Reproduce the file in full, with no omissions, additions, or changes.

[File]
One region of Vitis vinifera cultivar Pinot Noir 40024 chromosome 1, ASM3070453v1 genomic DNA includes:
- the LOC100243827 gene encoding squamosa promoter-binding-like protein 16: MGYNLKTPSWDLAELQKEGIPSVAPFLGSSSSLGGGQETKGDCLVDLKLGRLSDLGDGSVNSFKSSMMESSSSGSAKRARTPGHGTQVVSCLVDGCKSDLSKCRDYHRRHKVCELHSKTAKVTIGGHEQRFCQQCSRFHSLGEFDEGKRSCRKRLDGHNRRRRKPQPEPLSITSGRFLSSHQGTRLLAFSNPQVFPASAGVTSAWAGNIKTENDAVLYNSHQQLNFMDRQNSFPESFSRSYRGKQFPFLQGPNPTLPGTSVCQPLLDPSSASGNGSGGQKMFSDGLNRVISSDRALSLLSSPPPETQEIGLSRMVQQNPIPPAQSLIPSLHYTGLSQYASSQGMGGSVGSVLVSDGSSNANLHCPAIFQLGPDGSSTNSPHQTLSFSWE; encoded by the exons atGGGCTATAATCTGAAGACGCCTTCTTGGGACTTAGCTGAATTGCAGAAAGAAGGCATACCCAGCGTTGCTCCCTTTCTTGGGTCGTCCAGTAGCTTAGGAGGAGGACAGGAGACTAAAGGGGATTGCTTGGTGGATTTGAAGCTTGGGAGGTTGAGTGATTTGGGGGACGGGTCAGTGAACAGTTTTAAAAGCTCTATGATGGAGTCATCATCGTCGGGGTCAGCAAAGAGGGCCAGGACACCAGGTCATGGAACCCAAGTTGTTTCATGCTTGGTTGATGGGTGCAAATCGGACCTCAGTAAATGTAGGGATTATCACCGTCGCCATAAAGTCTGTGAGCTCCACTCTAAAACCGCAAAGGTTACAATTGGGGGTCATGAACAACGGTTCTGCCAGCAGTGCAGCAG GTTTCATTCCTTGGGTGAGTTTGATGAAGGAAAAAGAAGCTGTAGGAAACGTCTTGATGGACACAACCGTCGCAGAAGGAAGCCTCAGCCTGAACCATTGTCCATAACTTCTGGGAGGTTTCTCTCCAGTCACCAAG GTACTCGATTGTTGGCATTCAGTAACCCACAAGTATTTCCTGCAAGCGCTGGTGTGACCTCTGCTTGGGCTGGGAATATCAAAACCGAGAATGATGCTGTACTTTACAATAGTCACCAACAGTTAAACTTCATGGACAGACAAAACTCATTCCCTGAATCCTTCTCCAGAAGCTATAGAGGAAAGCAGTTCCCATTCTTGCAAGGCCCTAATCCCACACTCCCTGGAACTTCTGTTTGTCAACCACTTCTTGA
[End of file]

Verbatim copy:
One region of Vitis vinifera cultivar Pinot Noir 40024 chromosome 1, ASM3070453v1 genomic DNA includes:
- the LOC100243827 gene encoding squamosa promoter-binding-like protein 16: MGYNLKTPSWDLAELQKEGIPSVAPFLGSSSSLGGGQETKGDCLVDLKLGRLSDLGDGSVNSFKSSMMESSSSGSAKRARTPGHGTQVVSCLVDGCKSDLSKCRDYHRRHKVCELHSKTAKVTIGGHEQRFCQQCSRFHSLGEFDEGKRSCRKRLDGHNRRRRKPQPEPLSITSGRFLSSHQGTRLLAFSNPQVFPASAGVTSAWAGNIKTENDAVLYNSHQQLNFMDRQNSFPESFSRSYRGKQFPFLQGPNPTLPGTSVCQPLLDPSSASGNGSGGQKMFSDGLNRVISSDRALSLLSSPPPETQEIGLSRMVQQNPIPPAQSLIPSLHYTGLSQYASSQGMGGSVGSVLVSDGSSNANLHCPAIFQLGPDGSSTNSPHQTLSFSWE; encoded by the exons atGGGCTATAATCTGAAGACGCCTTCTTGGGACTTAGCTGAATTGCAGAAAGAAGGCATACCCAGCGTTGCTCCCTTTCTTGGGTCGTCCAGTAGCTTAGGAGGAGGACAGGAGACTAAAGGGGATTGCTTGGTGGATTTGAAGCTTGGGAGGTTGAGTGATTTGGGGGACGGGTCAGTGAACAGTTTTAAAAGCTCTATGATGGAGTCATCATCGTCGGGGTCAGCAAAGAGGGCCAGGACACCAGGTCATGGAACCCAAGTTGTTTCATGCTTGGTTGATGGGTGCAAATCGGACCTCAGTAAATGTAGGGATTATCACCGTCGCCATAAAGTCTGTGAGCTCCACTCTAAAACCGCAAAGGTTACAATTGGGGGTCATGAACAACGGTTCTGCCAGCAGTGCAGCAG GTTTCATTCCTTGGGTGAGTTTGATGAAGGAAAAAGAAGCTGTAGGAAACGTCTTGATGGACACAACCGTCGCAGAAGGAAGCCTCAGCCTGAACCATTGTCCATAACTTCTGGGAGGTTTCTCTCCAGTCACCAAG GTACTCGATTGTTGGCATTCAGTAACCCACAAGTATTTCCTGCAAGCGCTGGTGTGACCTCTGCTTGGGCTGGGAATATCAAAACCGAGAATGATGCTGTACTTTACAATAGTCACCAACAGTTAAACTTCATGGACAGACAAAACTCATTCCCTGAATCCTTCTCCAGAAGCTATAGAGGAAAGCAGTTCCCATTCTTGCAAGGCCCTAATCCCACACTCCCTGGAACTTCTGTTTGTCAACCACTTCTTGA